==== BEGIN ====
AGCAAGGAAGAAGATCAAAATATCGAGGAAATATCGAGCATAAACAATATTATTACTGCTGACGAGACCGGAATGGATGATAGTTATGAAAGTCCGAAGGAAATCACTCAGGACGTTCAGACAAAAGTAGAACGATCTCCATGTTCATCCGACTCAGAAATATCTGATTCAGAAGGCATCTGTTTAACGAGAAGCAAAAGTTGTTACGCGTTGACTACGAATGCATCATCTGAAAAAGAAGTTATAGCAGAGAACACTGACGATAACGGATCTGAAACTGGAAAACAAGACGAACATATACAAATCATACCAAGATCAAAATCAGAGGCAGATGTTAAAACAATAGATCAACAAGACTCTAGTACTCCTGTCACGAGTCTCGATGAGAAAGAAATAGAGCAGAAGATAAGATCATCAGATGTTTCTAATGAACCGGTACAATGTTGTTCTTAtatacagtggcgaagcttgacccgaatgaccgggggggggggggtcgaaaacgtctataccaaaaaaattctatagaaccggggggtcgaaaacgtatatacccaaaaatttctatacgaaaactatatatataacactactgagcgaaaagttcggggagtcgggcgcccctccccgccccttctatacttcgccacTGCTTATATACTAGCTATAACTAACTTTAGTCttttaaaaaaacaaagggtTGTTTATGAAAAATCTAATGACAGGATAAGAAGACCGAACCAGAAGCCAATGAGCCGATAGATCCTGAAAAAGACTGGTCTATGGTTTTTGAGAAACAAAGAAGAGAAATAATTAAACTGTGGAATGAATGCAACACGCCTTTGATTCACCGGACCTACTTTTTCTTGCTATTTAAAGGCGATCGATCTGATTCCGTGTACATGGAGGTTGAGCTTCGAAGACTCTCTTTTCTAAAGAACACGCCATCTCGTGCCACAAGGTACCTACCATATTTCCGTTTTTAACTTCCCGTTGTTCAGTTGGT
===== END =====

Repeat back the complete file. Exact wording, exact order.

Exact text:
AGCAAGGAAGAAGATCAAAATATCGAGGAAATATCGAGCATAAACAATATTATTACTGCTGACGAGACCGGAATGGATGATAGTTATGAAAGTCCGAAGGAAATCACTCAGGACGTTCAGACAAAAGTAGAACGATCTCCATGTTCATCCGACTCAGAAATATCTGATTCAGAAGGCATCTGTTTAACGAGAAGCAAAAGTTGTTACGCGTTGACTACGAATGCATCATCTGAAAAAGAAGTTATAGCAGAGAACACTGACGATAACGGATCTGAAACTGGAAAACAAGACGAACATATACAAATCATACCAAGATCAAAATCAGAGGCAGATGTTAAAACAATAGATCAACAAGACTCTAGTACTCCTGTCACGAGTCTCGATGAGAAAGAAATAGAGCAGAAGATAAGATCATCAGATGTTTCTAATGAACCGGTACAATGTTGTTCTTAtatacagtggcgaagcttgacccgaatgaccgggggggggggggtcgaaaacgtctataccaaaaaaattctatagaaccggggggtcgaaaacgtatatacccaaaaatttctatacgaaaactatatatataacactactgagcgaaaagttcggggagtcgggcgcccctccccgccccttctatacttcgccacTGCTTATATACTAGCTATAACTAACTTTAGTCttttaaaaaaacaaagggtTGTTTATGAAAAATCTAATGACAGGATAAGAAGACCGAACCAGAAGCCAATGAGCCGATAGATCCTGAAAAAGACTGGTCTATGGTTTTTGAGAAACAAAGAAGAGAAATAATTAAACTGTGGAATGAATGCAACACGCCTTTGATTCACCGGACCTACTTTTTCTTGCTATTTAAAGGCGATCGATCTGATTCCGTGTACATGGAGGTTGAGCTTCGAAGACTCTCTTTTCTAAAGAACACGCCATCTCGTGCCACAAGGTACCTACCATATTTCCGTTTTTAACTTCCCGTTGTTCAGTTGGT